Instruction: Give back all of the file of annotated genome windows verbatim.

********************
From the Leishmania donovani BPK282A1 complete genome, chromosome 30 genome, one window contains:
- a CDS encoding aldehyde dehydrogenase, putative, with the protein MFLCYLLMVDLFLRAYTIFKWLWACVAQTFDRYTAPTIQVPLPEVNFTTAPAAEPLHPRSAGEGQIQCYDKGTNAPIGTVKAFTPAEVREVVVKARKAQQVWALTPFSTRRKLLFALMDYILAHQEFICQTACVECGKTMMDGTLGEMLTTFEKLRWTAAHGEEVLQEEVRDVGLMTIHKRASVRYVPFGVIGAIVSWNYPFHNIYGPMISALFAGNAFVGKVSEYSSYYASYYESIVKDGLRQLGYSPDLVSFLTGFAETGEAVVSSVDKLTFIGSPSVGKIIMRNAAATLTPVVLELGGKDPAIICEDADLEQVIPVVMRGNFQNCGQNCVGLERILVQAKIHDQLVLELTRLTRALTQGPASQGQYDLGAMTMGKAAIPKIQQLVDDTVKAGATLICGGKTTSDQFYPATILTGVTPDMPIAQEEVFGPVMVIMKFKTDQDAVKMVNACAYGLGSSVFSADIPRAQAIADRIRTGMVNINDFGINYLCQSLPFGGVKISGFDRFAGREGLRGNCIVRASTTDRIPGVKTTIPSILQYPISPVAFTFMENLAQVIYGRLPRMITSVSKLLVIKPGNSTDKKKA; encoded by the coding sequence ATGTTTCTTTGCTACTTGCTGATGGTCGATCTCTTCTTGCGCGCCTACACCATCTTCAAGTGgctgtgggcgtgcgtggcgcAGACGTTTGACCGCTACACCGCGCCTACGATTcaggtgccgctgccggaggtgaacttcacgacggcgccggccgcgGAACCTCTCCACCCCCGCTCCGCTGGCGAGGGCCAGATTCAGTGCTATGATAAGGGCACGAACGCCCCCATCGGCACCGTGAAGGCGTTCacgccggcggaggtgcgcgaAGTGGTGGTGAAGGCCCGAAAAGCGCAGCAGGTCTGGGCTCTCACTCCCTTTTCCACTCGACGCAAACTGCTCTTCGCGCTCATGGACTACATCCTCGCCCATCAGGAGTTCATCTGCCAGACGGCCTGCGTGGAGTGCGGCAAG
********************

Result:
From the Leishmania donovani BPK282A1 complete genome, chromosome 30 genome, one window contains:
- a CDS encoding aldehyde dehydrogenase, putative, with the protein MFLCYLLMVDLFLRAYTIFKWLWACVAQTFDRYTAPTIQVPLPEVNFTTAPAAEPLHPRSAGEGQIQCYDKGTNAPIGTVKAFTPAEVREVVVKARKAQQVWALTPFSTRRKLLFALMDYILAHQEFICQTACVECGKTMMDGTLGEMLTTFEKLRWTAAHGEEVLQEEVRDVGLMTIHKRASVRYVPFGVIGAIVSWNYPFHNIYGPMISALFAGNAFVGKVSEYSSYYASYYESIVKDGLRQLGYSPDLVSFLTGFAETGEAVVSSVDKLTFIGSPSVGKIIMRNAAATLTPVVLELGGKDPAIICEDADLEQVIPVVMRGNFQNCGQNCVGLERILVQAKIHDQLVLELTRLTRALTQGPASQGQYDLGAMTMGKAAIPKIQQLVDDTVKAGATLICGGKTTSDQFYPATILTGVTPDMPIAQEEVFGPVMVIMKFKTDQDAVKMVNACAYGLGSSVFSADIPRAQAIADRIRTGMVNINDFGINYLCQSLPFGGVKISGFDRFAGREGLRGNCIVRASTTDRIPGVKTTIPSILQYPISPVAFTFMENLAQVIYGRLPRMITSVSKLLVIKPGNSTDKKKA; encoded by the coding sequence ATGTTTCTTTGCTACTTGCTGATGGTCGATCTCTTCTTGCGCGCCTACACCATCTTCAAGTGgctgtgggcgtgcgtggcgcAGACGTTTGACCGCTACACCGCGCCTACGATTcaggtgccgctgccggaggtgaacttcacgacggcgccggccgcgGAACCTCTCCACCCCCGCTCCGCTGGCGAGGGCCAGATTCAGTGCTATGATAAGGGCACGAACGCCCCCATCGGCACCGTGAAGGCGTTCacgccggcggaggtgcgcgaAGTGGTGGTGAAGGCCCGAAAAGCGCAGCAGGTCTGGGCTCTCACTCCCTTTTCCACTCGACGCAAACTGCTCTTCGCGCTCATGGACTACATCCTCGCCCATCAGGAGTTCATCTGCCAGACGGCCTGCGTGGAGTGCGGCAAG